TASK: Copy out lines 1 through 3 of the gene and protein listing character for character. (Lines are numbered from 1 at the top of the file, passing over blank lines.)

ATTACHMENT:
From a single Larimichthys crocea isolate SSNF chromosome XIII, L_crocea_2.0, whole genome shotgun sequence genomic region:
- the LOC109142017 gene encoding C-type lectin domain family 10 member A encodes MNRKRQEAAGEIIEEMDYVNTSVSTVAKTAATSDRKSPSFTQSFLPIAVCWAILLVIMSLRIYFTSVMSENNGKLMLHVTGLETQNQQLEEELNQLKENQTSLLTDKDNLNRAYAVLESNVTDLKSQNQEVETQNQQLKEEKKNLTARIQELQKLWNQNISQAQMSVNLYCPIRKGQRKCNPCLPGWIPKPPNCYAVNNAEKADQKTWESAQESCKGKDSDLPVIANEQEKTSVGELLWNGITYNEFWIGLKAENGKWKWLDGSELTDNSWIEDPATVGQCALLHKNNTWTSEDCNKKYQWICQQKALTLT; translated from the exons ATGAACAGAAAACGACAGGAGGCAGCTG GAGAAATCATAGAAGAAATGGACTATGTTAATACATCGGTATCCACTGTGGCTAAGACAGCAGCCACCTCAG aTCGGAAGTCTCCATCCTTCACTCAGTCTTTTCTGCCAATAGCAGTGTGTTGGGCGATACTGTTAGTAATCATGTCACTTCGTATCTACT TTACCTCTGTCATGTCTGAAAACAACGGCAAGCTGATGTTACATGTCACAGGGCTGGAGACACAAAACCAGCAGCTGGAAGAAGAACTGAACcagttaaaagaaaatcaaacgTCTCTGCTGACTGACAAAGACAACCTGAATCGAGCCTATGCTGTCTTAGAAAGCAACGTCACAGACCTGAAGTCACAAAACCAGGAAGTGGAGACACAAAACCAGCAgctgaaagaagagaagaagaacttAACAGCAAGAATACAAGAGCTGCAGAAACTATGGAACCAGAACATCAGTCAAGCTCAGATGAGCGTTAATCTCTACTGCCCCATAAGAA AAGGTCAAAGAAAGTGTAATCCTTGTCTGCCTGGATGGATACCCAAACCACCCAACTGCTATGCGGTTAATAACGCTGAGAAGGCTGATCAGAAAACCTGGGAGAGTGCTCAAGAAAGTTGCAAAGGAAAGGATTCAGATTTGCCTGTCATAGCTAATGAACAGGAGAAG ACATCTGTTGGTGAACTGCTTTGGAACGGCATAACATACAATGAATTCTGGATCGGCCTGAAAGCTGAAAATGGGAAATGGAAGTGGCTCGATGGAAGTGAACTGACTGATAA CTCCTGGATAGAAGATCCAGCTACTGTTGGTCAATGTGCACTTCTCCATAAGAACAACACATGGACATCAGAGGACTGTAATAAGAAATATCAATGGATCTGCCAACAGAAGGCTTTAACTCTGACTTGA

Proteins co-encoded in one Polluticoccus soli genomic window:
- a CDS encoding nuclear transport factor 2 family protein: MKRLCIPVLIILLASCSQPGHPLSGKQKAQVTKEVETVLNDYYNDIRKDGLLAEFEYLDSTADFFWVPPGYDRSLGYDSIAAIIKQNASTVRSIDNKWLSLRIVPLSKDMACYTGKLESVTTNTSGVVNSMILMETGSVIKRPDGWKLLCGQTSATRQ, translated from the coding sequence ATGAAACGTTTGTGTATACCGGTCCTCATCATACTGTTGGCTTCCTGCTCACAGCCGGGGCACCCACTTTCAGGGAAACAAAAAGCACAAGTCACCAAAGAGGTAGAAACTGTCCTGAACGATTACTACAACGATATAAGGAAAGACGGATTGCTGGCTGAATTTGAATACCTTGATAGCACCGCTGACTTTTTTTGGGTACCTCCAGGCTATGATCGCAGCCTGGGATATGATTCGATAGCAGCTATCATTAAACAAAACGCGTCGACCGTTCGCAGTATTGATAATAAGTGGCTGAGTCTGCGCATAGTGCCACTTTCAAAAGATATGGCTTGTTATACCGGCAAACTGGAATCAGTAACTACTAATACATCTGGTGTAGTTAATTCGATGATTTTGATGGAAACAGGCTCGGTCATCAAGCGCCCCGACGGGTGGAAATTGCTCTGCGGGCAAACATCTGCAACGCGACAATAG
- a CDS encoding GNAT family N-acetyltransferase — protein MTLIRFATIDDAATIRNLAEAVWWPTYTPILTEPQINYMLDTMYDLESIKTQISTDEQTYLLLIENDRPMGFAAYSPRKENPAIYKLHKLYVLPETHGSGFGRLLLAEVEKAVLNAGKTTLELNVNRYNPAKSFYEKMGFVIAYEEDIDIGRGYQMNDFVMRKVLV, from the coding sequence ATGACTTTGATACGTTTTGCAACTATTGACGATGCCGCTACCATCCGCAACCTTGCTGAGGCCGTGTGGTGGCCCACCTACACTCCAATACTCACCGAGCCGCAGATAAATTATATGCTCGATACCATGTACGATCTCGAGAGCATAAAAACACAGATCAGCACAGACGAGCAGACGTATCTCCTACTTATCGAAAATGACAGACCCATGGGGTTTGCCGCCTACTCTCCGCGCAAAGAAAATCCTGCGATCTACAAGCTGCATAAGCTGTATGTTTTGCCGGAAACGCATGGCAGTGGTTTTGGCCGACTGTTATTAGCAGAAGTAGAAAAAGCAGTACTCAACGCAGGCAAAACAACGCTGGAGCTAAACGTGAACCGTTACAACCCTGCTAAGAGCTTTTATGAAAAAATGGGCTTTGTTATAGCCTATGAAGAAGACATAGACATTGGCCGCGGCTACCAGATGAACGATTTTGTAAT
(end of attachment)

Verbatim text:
From a single Larimichthys crocea isolate SSNF chromosome XIII, L_crocea_2.0, whole genome shotgun sequence genomic region:
- the LOC109142017 gene encoding C-type lectin domain family 10 member A encodes MNRKRQEAAGEIIEEMDYVNTSVSTVAKTAATSDRKSPSFTQSFLPIAVCWAILLVIMSLRIYFTSVMSENNGKLMLHVTGLETQNQQLEEELNQLKENQTSLLTDKDNLNRAYAVLESNVTDLKSQNQEVETQNQQLKEEKKNLTARIQELQKLWNQNISQAQMSVNLYCPIRKGQRKCNPCLPGWIPKPPNCYAVNNAEKADQKTWESAQESCKGKDSDLPVIANEQEKTSVGELLWNGITYNEFWIGLKAENGKWKWLDGSELTDNSWIEDPATVGQCALLHKNNTWTSEDCNKKYQWICQQKALTLT; translated from the exons ATGAACAGAAAACGACAGGAGGCAGCTG GAGAAATCATAGAAGAAATGGACTATGTTAATACATCGGTATCCACTGTGGCTAAGACAGCAGCCACCTCAG aTCGGAAGTCTCCATCCTTCACTCAGTCTTTTCTGCCAATAGCAGTGTGTTGGGCGATACTGTTAGTAATCATGTCACTTCGTATCTACT TTACCTCTGTCATGTCTGAAAACAACGGCAAGCTGATGTTACATGTCACAGGGCTGGAGACACAAAACCAGCAGCTGGAAGAAGAACTGAACcagttaaaagaaaatcaaacgTCTCTGCTGACTGACAAAGACAACCTGAATCGAGCCTATGCTGTCTTAGAAAGCAACGTCACAGACCTGAAGTCACAAAACCAGGAAGTGGAGACACAAAACCAGCAgctgaaagaagagaagaagaacttAACAGCAAGAATACAAGAGCTGCAGAAACTATGGAACCAGAACATCAGTCAAGCTCAGATGAGCGTTAATCTCTACTGCCCCATAAGAA AAGGTCAAAGAAAGTGTAATCCTTGTCTGCCTGGATGGATACCCAAACCACCCAACTGCTATGCGGTTAATAACGCTGAGAAGGCTGATCAGAAAACCTGGGAGAGTGCTCAAGAAAGTTGCAAAGGAAAGGATTCAGATTTGCCTGTCATAGCTAATGAACAGGAGAAG ACATCTGTTGGTGAACTGCTTTGGAACGGCATAACATACAATGAATTCTGGATCGGCCTGAAAGCTGAAAATGGGAAATGGAAGTGGCTCGATGGAAGTGAACTGACTGATAA CTCCTGGATAGAAGATCCAGCTACTGTTGGTCAATGTGCACTTCTCCATAAGAACAACACATGGACATCAGAGGACTGTAATAAGAAATATCAATGGATCTGCCAACAGAAGGCTTTAACTCTGACTTGA

Proteins co-encoded in one Polluticoccus soli genomic window: